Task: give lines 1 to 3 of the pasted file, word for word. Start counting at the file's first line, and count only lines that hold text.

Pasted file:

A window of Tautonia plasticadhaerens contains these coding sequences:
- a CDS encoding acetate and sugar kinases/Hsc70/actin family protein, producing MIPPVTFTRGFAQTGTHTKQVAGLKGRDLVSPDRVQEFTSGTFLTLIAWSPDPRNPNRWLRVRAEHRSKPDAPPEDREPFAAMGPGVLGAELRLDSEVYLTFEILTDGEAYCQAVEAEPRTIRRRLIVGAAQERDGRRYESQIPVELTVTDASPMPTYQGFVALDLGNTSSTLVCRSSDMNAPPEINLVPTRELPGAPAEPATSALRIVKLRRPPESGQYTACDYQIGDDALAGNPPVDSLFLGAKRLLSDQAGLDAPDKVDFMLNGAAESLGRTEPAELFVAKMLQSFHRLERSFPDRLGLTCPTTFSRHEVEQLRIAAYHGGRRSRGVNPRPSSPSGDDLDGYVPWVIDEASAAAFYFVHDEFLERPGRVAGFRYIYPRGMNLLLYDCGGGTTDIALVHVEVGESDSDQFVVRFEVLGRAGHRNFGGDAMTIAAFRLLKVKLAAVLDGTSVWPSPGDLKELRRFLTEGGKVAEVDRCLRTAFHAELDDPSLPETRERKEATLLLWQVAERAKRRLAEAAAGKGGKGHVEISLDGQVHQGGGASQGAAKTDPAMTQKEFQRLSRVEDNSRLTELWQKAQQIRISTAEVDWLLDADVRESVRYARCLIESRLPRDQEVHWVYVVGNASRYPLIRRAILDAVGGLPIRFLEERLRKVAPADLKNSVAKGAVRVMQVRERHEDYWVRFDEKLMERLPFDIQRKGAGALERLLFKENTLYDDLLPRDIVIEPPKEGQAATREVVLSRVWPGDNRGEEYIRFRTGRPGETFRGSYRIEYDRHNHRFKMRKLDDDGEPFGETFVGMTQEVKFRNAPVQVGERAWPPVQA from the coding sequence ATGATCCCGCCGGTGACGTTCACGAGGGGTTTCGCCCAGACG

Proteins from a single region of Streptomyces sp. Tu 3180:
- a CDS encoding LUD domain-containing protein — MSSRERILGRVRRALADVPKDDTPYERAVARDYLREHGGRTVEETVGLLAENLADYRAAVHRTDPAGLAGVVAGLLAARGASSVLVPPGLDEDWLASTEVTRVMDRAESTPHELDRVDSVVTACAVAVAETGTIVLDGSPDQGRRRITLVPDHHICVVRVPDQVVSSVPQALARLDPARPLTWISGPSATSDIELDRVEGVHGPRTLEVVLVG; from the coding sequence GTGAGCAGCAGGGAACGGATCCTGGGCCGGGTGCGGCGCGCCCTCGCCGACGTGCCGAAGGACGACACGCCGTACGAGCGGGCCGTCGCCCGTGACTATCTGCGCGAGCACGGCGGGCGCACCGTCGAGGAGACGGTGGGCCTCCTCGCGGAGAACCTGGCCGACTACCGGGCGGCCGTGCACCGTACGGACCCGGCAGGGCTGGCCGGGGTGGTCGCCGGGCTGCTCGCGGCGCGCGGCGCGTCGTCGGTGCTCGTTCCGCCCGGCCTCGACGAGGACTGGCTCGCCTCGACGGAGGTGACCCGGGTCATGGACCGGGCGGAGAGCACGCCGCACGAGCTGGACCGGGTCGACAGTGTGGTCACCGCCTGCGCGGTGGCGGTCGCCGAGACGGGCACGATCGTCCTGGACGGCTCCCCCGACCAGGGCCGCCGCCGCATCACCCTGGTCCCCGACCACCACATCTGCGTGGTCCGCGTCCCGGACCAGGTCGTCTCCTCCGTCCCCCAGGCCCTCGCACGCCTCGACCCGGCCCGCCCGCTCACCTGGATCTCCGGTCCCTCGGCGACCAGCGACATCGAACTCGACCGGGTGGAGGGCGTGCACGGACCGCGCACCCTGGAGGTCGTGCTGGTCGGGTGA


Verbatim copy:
A window of Tautonia plasticadhaerens contains these coding sequences:
- a CDS encoding acetate and sugar kinases/Hsc70/actin family protein, producing MIPPVTFTRGFAQTGTHTKQVAGLKGRDLVSPDRVQEFTSGTFLTLIAWSPDPRNPNRWLRVRAEHRSKPDAPPEDREPFAAMGPGVLGAELRLDSEVYLTFEILTDGEAYCQAVEAEPRTIRRRLIVGAAQERDGRRYESQIPVELTVTDASPMPTYQGFVALDLGNTSSTLVCRSSDMNAPPEINLVPTRELPGAPAEPATSALRIVKLRRPPESGQYTACDYQIGDDALAGNPPVDSLFLGAKRLLSDQAGLDAPDKVDFMLNGAAESLGRTEPAELFVAKMLQSFHRLERSFPDRLGLTCPTTFSRHEVEQLRIAAYHGGRRSRGVNPRPSSPSGDDLDGYVPWVIDEASAAAFYFVHDEFLERPGRVAGFRYIYPRGMNLLLYDCGGGTTDIALVHVEVGESDSDQFVVRFEVLGRAGHRNFGGDAMTIAAFRLLKVKLAAVLDGTSVWPSPGDLKELRRFLTEGGKVAEVDRCLRTAFHAELDDPSLPETRERKEATLLLWQVAERAKRRLAEAAAGKGGKGHVEISLDGQVHQGGGASQGAAKTDPAMTQKEFQRLSRVEDNSRLTELWQKAQQIRISTAEVDWLLDADVRESVRYARCLIESRLPRDQEVHWVYVVGNASRYPLIRRAILDAVGGLPIRFLEERLRKVAPADLKNSVAKGAVRVMQVRERHEDYWVRFDEKLMERLPFDIQRKGAGALERLLFKENTLYDDLLPRDIVIEPPKEGQAATREVVLSRVWPGDNRGEEYIRFRTGRPGETFRGSYRIEYDRHNHRFKMRKLDDDGEPFGETFVGMTQEVKFRNAPVQVGERAWPPVQA from the coding sequence ATGATCCCGCCGGTGACGTTCACGAGGGGTTTCGCCCAGACG

Proteins from a single region of Streptomyces sp. Tu 3180: